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CRISPR/Cas9 system in breast cancer therapy: advancement, limitations and future scope

Abstract

Cancer is one of the major causes of mortality worldwide, therefore it is considered a major health concern. Breast cancer is the most frequent type of cancer which affects women on a global scale. Various current treatment strategies have been implicated for breast cancer therapy that includes surgical removal, radiation therapy, hormonal therapy, chemotherapy, and targeted biological therapy. However, constant effort is being made to introduce novel therapies with minimal toxicity. Gene therapy is one of the promising tools, to rectify defective genes and cure various cancers. In recent years, a novel genome engineering technology, namely the clustered regularly interspaced short palindromic repeat (CRISPR)-associated protein-9 (Cas9) has emerged as a gene-editing tool and transformed genome-editing techniques in a wide range of biological domains including human cancer research and gene therapy. This could be attributed to its versatile characteristics such as high specificity, precision, time-saving and cost-effective methodologies with minimal risk. In the present review, we highlight the role of CRISPR/Cas9 as a targeted therapy to tackle drug resistance, improve immunotherapy for breast cancer.

Introduction

Breast cancer (BC) is the most common cause of cancer-related death and also a second leading etiology of mortality among women [1, 2]. Apart from its higher occurrence in females with approximately 28% of new cancers, relatively rare cases in males have also been reported [3]. BC is a disorder with a high degree of heterogeneity and dysregulated signalling pathways, which may drive its onset and development [4]. Clinical heterogeneityis caused by hereditary and somatic changes by 10% and 90% of BC cases, respectively [5]. The prognosis of metastatic BC is still a challenging task at the histopathological and molecular level [5]. BC metastasis is influenced by abnormal gene expression, which results in the activation of downstream signal pathways [6]. Germline mutations are more common in genes irrespective of their penetrance sensitivity [7], while somatic variations are developed during life and include both genomic mutations and epigenetic dysregulation [8]. These changes at the genetic and epigenetic levels orchestrate the cancer cell metabolic requirements such as altered lipid metabolism, leading to enhanced cancer cell proliferation and tumorigenesis [9]. However, CRISPR/Cas9 is becoming a promising therapeutic tool, and its diverse applications make it vital even in BC research [10]. The Cas9 nuclease associated with CRISPR allows for the precise insertion, correction, or removal of defective genes. There are some existing limitations also associated with this technique for all types of cancer; nonetheless, progress is being made to overcome them. Taken together, the current review highlights the various therapeutic approaches in BC through CRISPR/Cas9.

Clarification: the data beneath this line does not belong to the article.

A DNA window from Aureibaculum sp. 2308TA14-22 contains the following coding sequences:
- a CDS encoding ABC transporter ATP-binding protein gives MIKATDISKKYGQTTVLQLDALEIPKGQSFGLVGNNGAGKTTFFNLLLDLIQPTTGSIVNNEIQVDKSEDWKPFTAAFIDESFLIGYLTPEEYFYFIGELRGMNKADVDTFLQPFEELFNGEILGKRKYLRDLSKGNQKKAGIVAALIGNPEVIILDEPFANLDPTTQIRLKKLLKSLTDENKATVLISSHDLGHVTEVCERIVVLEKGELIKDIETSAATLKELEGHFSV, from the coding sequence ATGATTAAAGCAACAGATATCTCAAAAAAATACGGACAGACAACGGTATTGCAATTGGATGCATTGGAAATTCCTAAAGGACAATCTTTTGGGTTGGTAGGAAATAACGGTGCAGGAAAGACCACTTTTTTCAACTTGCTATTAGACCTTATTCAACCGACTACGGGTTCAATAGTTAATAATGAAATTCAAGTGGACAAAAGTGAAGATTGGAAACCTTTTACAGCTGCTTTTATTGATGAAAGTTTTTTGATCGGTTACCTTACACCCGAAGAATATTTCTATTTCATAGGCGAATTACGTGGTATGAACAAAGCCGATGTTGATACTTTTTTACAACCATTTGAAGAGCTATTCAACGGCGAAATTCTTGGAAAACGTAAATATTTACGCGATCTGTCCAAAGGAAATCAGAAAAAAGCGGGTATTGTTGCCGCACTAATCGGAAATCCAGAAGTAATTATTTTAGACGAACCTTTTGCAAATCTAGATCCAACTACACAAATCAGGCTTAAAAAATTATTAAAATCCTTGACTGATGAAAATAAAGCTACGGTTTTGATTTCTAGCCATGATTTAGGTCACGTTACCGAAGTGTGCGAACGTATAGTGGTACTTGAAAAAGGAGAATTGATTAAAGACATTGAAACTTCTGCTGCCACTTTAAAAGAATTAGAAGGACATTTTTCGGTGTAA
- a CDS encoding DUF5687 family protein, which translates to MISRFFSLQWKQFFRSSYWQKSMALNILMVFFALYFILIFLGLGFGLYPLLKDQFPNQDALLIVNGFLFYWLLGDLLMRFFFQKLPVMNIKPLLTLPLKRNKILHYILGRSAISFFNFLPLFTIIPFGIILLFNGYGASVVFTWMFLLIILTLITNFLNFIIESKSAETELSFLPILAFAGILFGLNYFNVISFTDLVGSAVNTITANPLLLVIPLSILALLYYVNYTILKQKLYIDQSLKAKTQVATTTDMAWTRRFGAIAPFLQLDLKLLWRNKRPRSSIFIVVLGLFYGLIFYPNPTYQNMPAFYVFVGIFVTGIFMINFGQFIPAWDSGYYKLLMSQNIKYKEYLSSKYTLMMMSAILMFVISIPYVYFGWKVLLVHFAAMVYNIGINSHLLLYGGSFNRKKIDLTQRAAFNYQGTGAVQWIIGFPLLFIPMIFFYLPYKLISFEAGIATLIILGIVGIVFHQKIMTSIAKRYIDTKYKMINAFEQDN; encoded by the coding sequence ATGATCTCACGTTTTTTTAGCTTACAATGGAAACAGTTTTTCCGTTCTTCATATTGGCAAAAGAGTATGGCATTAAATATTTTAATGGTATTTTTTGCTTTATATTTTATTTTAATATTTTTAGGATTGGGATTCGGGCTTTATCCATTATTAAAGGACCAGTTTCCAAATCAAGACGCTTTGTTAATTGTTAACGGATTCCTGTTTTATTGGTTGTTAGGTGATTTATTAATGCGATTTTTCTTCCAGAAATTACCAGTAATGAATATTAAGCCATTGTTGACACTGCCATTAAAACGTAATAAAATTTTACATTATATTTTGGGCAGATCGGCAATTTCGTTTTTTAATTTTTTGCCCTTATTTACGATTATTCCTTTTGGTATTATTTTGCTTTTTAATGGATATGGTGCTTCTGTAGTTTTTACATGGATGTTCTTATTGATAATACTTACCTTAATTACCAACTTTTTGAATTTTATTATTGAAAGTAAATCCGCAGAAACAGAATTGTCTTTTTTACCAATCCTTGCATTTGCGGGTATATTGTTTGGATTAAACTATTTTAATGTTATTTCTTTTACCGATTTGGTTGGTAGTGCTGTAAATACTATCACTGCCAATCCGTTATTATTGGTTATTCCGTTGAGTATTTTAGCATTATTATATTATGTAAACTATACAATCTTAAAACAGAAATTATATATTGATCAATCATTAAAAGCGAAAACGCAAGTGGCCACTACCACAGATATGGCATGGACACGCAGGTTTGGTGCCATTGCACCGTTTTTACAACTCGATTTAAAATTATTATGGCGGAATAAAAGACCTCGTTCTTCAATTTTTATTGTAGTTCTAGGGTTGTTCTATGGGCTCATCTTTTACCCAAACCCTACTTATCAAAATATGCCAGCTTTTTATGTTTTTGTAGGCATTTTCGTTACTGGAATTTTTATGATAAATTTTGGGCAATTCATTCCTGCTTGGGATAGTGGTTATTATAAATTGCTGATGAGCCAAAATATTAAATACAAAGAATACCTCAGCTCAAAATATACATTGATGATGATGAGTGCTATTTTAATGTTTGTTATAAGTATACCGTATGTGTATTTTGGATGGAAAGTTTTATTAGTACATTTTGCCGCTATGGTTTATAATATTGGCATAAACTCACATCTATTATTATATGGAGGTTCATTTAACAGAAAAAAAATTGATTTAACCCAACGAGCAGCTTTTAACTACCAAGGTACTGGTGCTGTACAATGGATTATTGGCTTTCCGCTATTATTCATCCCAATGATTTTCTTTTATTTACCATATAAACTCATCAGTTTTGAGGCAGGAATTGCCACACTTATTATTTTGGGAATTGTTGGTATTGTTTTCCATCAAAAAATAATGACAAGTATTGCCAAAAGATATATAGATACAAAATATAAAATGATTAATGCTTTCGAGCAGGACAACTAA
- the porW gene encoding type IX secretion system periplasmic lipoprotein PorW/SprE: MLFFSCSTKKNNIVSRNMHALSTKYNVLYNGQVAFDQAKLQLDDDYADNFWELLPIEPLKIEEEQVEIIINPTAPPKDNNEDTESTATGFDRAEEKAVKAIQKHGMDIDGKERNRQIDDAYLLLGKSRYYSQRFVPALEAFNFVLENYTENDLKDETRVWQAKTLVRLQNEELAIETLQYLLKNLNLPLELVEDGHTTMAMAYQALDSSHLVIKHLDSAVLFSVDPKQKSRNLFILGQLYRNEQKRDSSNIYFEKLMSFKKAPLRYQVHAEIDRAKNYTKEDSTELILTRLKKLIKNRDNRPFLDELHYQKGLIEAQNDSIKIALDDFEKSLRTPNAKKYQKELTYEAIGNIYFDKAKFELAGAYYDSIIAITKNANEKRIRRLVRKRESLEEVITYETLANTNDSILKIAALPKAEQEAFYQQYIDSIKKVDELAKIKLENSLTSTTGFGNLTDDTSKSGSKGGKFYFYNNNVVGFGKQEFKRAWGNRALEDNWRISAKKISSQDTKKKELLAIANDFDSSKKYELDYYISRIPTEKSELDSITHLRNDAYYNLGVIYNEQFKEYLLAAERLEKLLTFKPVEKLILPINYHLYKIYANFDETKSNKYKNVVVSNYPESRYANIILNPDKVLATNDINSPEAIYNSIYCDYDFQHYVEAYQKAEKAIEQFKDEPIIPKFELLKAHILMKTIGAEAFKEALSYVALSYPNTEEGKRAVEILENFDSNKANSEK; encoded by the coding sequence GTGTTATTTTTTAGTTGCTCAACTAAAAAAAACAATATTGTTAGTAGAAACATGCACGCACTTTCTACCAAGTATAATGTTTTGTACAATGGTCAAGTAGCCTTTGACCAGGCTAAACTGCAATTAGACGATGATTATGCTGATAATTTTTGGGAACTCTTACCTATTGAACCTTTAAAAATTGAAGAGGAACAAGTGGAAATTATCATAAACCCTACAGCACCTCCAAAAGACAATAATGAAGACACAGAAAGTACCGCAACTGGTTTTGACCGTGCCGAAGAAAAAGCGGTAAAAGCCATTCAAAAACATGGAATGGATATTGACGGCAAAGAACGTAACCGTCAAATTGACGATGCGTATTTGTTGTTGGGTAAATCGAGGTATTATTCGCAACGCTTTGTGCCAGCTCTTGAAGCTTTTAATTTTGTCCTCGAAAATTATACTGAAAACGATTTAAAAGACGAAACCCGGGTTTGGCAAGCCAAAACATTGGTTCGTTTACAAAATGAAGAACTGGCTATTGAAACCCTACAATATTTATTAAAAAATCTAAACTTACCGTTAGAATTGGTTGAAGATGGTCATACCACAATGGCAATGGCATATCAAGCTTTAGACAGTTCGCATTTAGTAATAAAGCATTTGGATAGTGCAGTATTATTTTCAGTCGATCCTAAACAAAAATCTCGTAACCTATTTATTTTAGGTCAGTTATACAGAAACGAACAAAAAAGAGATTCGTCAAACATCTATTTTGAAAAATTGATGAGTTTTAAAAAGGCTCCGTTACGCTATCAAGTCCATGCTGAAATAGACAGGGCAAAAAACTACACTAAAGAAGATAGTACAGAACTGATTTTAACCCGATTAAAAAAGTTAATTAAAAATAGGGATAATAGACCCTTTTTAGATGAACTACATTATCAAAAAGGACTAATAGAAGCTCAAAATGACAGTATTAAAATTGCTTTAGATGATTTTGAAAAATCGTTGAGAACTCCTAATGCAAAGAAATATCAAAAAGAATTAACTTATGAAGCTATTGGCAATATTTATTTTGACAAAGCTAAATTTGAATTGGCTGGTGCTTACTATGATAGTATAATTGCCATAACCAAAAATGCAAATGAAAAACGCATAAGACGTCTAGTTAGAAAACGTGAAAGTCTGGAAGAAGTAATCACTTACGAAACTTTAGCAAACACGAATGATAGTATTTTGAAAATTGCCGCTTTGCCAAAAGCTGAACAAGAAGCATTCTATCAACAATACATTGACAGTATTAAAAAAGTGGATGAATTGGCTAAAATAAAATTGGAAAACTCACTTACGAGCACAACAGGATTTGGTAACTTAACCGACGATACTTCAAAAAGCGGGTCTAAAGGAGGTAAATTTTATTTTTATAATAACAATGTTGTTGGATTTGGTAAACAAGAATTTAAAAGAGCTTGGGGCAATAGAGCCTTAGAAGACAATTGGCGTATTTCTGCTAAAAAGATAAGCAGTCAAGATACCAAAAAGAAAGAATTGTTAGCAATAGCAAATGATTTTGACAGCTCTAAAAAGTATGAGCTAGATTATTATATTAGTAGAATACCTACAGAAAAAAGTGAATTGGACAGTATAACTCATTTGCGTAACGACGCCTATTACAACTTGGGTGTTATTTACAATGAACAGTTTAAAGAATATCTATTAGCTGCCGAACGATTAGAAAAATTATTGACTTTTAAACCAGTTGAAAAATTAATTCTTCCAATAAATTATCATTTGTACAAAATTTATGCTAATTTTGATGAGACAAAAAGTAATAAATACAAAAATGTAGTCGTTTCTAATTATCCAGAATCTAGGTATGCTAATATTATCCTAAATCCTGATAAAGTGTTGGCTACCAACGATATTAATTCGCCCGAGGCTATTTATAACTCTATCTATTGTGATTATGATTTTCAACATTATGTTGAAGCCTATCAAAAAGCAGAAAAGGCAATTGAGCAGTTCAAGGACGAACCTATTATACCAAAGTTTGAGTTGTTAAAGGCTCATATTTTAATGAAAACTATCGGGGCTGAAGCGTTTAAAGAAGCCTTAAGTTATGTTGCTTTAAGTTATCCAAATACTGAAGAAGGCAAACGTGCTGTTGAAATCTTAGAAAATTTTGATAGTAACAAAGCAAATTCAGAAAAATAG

CRISPR/Cas9: the background

CRISPR/Cas system is a phenomenal gene-editing tool and referred as genetic scissors. Its potential in precise editing of the DNA revolutionized basic science research. All CRISPR/Cas systems have three principal components: (i) a guide RNA or CrRNA is a unique non-coding RNA, which directs the CRISPR/Cas complex to the target DNA, (ii) auxiliary trans-activating crRNA named as tracrRNA. CrRNA and tracrRNA fused to form chimera is termed as single-guide RNA (sgRNA), (iii) The Cas protein, an endonuclease that mediates the tailoring of target DNA sequences [10]. Further, Cas nuclease needs a specific sequence, known as a protospacer adjacent motif (PAM) to cleave the target DNA sequence (Fig. 1A).

Fig. 1
figure 1